Can I ask the court to dismiss a summons due to improper service and incompleteness?

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Can I ask the court to dismiss a summons due to improper service and incompleteness?

Landlord did not include written contract or lease (as required) because there was never any made. Landlord also left 3 day notice outside. Landlord states that he hand delivered it to me but I have not had any contact whatsoever with this person. In fact, I was 250 miles away from stated property on date specified. Notice was left outside. I and another found it weather damaged. Additionally, this notice had no amount ordates; only my name and his name. Totally incomplete.

Asked on July 13, 2010 under Real Estate Law, Florida

Answers:

M.T.G., Member, New York Bar / FreeAdvice Contributing Attorney

Answered 11 years ago | Contributor

Landlord Tenant issues are generally won on "technicalities" in the first instance when a landlord fails to understand and comply with the strict dictates of the law in this area.  You seem to understand the issues involved and have done enough research to know that the case could indeed be dismissed for the landlord's failure to comply with the strict letter of the law.  So give it a shot.  But your state law may require that you "Answer" the complaint and raise the issues as "Affirmative Defenses" so that they are not lost to you.  Go down to the Court.  Often the clerks will help a pro se defendant fill out the paperwork.  Make sure that you raise each and every issue and ask that the case be dismissed.  But I do have to say: sometimes having an attorney on these matters can be helpful.  Good luck.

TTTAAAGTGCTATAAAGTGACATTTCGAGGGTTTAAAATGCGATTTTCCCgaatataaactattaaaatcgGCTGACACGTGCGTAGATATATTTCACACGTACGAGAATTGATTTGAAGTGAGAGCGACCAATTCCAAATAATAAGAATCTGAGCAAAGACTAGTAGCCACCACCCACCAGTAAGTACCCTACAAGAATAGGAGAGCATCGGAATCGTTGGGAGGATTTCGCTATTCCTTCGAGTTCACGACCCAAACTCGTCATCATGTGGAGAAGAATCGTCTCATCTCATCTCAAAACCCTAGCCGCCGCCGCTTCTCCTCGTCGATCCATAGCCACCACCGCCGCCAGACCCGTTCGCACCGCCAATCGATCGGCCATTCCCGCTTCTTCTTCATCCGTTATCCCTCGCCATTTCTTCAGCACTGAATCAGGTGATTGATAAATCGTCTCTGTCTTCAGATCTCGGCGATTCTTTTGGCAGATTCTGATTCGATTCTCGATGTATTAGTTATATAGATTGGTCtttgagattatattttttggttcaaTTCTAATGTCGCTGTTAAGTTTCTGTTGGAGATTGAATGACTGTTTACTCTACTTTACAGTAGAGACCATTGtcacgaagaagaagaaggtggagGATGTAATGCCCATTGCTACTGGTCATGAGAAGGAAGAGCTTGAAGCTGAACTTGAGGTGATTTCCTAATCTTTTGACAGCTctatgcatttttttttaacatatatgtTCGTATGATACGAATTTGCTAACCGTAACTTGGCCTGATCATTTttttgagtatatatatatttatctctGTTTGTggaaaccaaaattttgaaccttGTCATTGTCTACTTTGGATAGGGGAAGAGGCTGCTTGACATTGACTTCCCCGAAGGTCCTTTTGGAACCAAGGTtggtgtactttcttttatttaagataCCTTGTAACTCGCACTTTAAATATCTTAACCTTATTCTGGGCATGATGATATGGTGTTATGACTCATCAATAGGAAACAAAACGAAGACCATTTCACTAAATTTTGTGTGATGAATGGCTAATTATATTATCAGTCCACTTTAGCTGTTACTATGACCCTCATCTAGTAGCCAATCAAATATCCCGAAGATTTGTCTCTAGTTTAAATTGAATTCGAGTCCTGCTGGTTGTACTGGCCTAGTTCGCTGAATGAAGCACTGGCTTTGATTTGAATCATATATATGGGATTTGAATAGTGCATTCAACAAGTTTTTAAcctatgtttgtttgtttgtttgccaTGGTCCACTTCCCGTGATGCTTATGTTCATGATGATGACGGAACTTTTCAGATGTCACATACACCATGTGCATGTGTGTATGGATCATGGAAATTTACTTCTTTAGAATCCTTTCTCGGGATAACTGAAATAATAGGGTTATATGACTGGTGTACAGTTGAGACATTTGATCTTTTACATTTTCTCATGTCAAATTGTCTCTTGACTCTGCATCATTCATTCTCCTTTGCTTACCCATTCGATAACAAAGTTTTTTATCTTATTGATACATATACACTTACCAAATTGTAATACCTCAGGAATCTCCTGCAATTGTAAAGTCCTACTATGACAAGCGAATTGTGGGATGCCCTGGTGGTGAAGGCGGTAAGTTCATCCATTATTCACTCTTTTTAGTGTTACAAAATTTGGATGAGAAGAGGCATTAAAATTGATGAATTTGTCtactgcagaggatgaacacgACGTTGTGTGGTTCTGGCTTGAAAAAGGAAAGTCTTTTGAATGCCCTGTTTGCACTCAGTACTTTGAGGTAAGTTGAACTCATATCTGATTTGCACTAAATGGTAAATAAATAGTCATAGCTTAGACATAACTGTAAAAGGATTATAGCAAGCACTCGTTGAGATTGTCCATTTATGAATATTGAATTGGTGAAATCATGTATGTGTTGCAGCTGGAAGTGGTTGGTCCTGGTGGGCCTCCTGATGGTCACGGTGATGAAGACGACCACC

B. B., Member, New Jersey Bar / FreeAdvice Contributing Attorney

Answered 11 years ago | Contributor

I think that there is a very good chance that you can have the case dismissed.  Evictions are very much "disfavored" by the courts, which means that the landlord has to follow the law exactly, or lose.  If the amount due is supposed to be in the notice, or relevant dates, and the information is missing, the notice is "deficient." For almost every landlord-tenant purpose, if it's the landlord's notice and it's deficient in more than just form, if required information is missing, it's as if the notice wasn't given.  That, in turn, would mean that the case would be dismissed and the landlord would have to start over again.

It is very important that you show up on the court date, to make this argument.  The court won't do it for you, at least not always.


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